Editor’s Note: William Lawson was the Head Coach at Lafayette College for 31 years, and his tragic passing has been noted across the lacrosse media landscape. In order to help remember Bill Lawson, and let our younger readers know what a big difference this one man made in so many lives, I asked one of his former players, John Moser, to write a remembrance of Coach Lawson.
Lacrosse lost a great ambassador, and representative of the game, this past weekend. Bill Lawson passed away Saturday afternoon in a car accident on Route 78 in Clinton, NJ, as he was heading to his home in Easton, PA. He will be deeply missed by all who knew him.
Coach Lawson was 79 years old, always coaching, and always making people he knew feel important to him.
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In today’s competitive environment, with our heavy emphasis on wins and losses, conference championships, and recruiting, we sometimes miss the great coaches of men that our sport produces. Bill Lawson was one of those coaches. Coach Lawson was never known for his fancy offense or stoic defense. He was not a great innovator, or a renowned tactician. He won many accolades for coaching, but most were about the man, and not the record.
Bill was known for his treatment of players and staff. He always treated everyone with candor and respect. Coach Lawson was not afraid to tell you how you could play better, but he always made sure that even the least skilled of his players felt appreciated and wanted. He demanded that same behavior from those around him, and had no tolerance for people without substance.
A Lafayette teammate of mine, Mark Enman, called me at 8pm on Saturday night to let me know that Coach Lawson had died in a car accident. No longer the Head Coach of Lafayette College, Bill stepped down begrudgingly in 2002. But since Bill was always coaching, the idea of stopping never occurred to him. Last season, at the age 79, he was still a volunteer assistant at Lafayette under Coach Rogalski. First reports were that Lawson was driving home from a weekend at the shore when his car crashed. I later got this note from my old Captain, Bob Wheatley and this set the record straight:
I received a call from an Army assistant coach that I have known for years. Coach was not driving home from the shore, he was coming from Army’s lacrosse camp. He had a great camp (as usual the kids all loved him), he was in good spirits, and spent the time just before leaving talking to my friend about their mutual experiences at Springfield College (where Bill went to school).
He spent his last days doing, and being around, what he loved, the game. I just got back from vacation but was lucky enough to speak to him on Thursday before I left. As usual we were talking about days gone by at Lafayette. He was laughing about the North Carolina trip that we took in his old green station wagon.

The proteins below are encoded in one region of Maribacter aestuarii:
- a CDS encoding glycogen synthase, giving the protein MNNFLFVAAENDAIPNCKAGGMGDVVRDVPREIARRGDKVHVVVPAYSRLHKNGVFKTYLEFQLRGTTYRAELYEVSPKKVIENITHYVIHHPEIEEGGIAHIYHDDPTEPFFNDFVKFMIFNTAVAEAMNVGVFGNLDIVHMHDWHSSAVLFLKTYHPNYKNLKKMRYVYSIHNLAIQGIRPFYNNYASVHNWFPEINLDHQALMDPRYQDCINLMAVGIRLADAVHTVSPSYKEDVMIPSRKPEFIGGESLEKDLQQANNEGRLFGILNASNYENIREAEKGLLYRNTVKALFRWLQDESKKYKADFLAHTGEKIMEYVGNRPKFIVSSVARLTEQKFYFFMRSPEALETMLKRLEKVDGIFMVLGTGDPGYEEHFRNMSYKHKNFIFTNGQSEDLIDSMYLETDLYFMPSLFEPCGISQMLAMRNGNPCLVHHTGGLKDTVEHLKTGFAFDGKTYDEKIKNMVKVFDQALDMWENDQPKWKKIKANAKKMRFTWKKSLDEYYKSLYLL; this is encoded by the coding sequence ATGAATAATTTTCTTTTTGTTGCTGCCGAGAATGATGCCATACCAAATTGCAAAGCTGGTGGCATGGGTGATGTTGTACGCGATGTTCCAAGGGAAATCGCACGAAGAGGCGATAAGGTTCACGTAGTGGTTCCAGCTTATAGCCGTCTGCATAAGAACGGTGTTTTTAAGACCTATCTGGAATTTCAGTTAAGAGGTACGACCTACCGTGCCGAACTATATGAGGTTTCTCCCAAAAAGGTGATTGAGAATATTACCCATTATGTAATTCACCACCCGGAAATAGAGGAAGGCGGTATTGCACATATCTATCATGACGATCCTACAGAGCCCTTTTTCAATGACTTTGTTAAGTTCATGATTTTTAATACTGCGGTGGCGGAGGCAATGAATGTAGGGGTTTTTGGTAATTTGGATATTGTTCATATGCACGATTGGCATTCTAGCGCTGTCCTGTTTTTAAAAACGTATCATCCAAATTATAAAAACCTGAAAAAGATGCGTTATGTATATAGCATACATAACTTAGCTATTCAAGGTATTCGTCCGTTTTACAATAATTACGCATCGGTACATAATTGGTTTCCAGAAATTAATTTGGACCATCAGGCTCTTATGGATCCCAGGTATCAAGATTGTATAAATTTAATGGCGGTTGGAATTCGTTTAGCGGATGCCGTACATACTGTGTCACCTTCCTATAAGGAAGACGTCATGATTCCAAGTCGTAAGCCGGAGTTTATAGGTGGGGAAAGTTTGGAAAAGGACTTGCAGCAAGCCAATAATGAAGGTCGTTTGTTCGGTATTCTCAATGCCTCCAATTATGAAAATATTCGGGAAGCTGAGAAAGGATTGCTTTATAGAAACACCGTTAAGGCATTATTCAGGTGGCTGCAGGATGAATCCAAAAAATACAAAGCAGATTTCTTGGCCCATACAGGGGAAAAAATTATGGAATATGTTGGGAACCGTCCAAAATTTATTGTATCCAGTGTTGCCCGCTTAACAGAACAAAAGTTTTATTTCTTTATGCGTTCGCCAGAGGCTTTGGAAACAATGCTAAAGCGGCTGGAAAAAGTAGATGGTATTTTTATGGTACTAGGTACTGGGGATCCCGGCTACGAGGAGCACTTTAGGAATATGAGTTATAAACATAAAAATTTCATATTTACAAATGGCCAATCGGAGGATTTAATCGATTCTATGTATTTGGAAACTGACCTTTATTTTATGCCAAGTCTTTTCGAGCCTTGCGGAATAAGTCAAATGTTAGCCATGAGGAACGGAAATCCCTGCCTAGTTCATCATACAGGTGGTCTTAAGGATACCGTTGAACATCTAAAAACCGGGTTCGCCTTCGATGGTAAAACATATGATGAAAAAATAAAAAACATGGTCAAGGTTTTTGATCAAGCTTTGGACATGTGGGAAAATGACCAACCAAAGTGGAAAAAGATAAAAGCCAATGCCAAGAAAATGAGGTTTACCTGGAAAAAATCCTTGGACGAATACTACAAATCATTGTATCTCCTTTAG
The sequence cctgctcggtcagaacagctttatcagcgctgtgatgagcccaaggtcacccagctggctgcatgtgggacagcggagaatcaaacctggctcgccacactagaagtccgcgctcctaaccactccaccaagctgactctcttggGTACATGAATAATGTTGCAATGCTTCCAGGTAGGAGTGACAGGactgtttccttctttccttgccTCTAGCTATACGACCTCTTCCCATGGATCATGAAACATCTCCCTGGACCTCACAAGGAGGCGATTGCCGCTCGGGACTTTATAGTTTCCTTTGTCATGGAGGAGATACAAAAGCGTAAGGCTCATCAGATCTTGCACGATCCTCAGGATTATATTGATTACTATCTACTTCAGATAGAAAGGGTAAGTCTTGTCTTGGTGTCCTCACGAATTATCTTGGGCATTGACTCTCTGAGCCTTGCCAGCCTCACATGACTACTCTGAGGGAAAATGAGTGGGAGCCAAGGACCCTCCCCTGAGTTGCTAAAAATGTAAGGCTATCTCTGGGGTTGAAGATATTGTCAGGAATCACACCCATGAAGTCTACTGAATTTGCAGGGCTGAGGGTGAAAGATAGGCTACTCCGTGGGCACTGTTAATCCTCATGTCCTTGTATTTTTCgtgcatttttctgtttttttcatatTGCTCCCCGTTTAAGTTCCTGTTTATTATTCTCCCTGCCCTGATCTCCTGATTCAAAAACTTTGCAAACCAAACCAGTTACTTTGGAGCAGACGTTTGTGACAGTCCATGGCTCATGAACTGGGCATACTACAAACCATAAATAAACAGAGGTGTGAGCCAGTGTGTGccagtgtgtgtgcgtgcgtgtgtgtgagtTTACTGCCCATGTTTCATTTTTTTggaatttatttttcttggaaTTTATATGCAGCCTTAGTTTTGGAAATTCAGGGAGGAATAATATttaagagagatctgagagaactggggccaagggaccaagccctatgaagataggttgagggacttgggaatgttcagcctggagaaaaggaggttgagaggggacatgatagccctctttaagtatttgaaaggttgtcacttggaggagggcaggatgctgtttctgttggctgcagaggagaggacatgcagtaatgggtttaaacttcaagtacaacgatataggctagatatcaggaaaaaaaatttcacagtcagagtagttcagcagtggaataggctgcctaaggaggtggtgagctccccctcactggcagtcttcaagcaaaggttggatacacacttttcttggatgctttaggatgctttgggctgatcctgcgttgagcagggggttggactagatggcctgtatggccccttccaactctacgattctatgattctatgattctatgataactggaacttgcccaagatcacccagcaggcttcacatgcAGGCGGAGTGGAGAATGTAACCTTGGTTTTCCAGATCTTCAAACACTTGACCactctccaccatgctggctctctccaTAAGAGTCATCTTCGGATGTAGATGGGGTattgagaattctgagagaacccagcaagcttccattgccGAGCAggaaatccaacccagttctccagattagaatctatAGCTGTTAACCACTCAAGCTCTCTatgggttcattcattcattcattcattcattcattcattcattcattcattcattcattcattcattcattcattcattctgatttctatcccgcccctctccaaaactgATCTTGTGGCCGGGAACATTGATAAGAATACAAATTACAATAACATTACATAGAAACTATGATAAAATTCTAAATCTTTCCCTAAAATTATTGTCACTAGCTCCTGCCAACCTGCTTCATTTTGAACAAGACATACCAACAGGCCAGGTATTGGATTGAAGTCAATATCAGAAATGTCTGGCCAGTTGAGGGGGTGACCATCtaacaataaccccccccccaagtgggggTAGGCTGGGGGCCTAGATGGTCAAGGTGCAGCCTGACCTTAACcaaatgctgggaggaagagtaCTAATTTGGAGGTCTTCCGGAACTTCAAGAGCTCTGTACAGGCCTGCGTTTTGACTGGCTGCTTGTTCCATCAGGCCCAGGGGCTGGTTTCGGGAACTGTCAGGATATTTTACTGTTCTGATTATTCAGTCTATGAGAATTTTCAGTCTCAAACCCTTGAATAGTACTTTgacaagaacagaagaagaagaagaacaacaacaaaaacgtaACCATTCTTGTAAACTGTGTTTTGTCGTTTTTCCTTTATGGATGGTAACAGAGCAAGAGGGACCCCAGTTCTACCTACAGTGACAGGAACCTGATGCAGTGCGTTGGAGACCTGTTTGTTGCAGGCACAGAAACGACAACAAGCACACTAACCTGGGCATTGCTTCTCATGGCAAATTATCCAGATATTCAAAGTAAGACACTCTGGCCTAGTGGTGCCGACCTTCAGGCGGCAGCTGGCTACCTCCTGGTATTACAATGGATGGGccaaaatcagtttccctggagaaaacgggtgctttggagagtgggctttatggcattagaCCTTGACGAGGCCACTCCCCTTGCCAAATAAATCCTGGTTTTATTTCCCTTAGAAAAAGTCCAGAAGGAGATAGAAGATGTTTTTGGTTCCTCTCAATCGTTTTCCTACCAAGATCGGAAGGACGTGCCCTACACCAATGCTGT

Bob Wheatley described Coach Lawson’s last day exactly how I remember my first meeting with him…
”This is Coach Lawson from the college,” Those were the first words I heard on the phone from Bill as he began the recruiting process with me in 1976. He told he how great a player I could be, how much fun I could have and how much I would learn if I went to Lafayette College, and he then added, “you don’t live far, so your parents can see you play almost every game!”
Lawson was always talking about the great times, not the just great plays; the great people, not just great teams. He was always focused on doing what he loved, and he had no time for anything else. He was a coach, and no matter what the sport, he was going to coach. He knew life was so much more than what happens between the sidelines. “Coach Lawson from the college” has never been too far from my mind. His impact was so subtle yet so substantial.
Even when I look back through my clouded lens of 30 years, I know I was never a star for Bill on the Lafayette lacrosse field. But in every encounter I ever had with him, I felt important and cared for. He always knew what you were doing and where you had been. Quick with a joke, I never left a conversation with Coach without a smile on my face, and he did the same thing with every one of his athletes.
Coach Lawson from the college leaves a legacy of tolerance and appreciation, as well as frankness and honesty. In his career he has passed these skills on, to well over 6000 Lafayette athletes (he coached swimming, diving, and tennis as well), and some of them are leading major Fortune 500 companies, while others are coaching youth lacrosse teams. I know every one of Bill’s athletes has a hole in their heart for the man who meant so much to us all.
Coach Lawson will be buried in Arlington Cemetery this week. He loved the service, and his country. Bill will be laid to rest with other great leaders and heroes who left us all too soon.
When it comes to great coaches in lacrosse history, Coach Lawson will not be grouped with the likes of Dave Pietramala, Bill Tierney, and Richie Moran, but for those who knew him, he leaves as one on the greatest coaches ever. Coach Lawson left life as he lived it, teaching about life, with a lacrosse stick in his hands.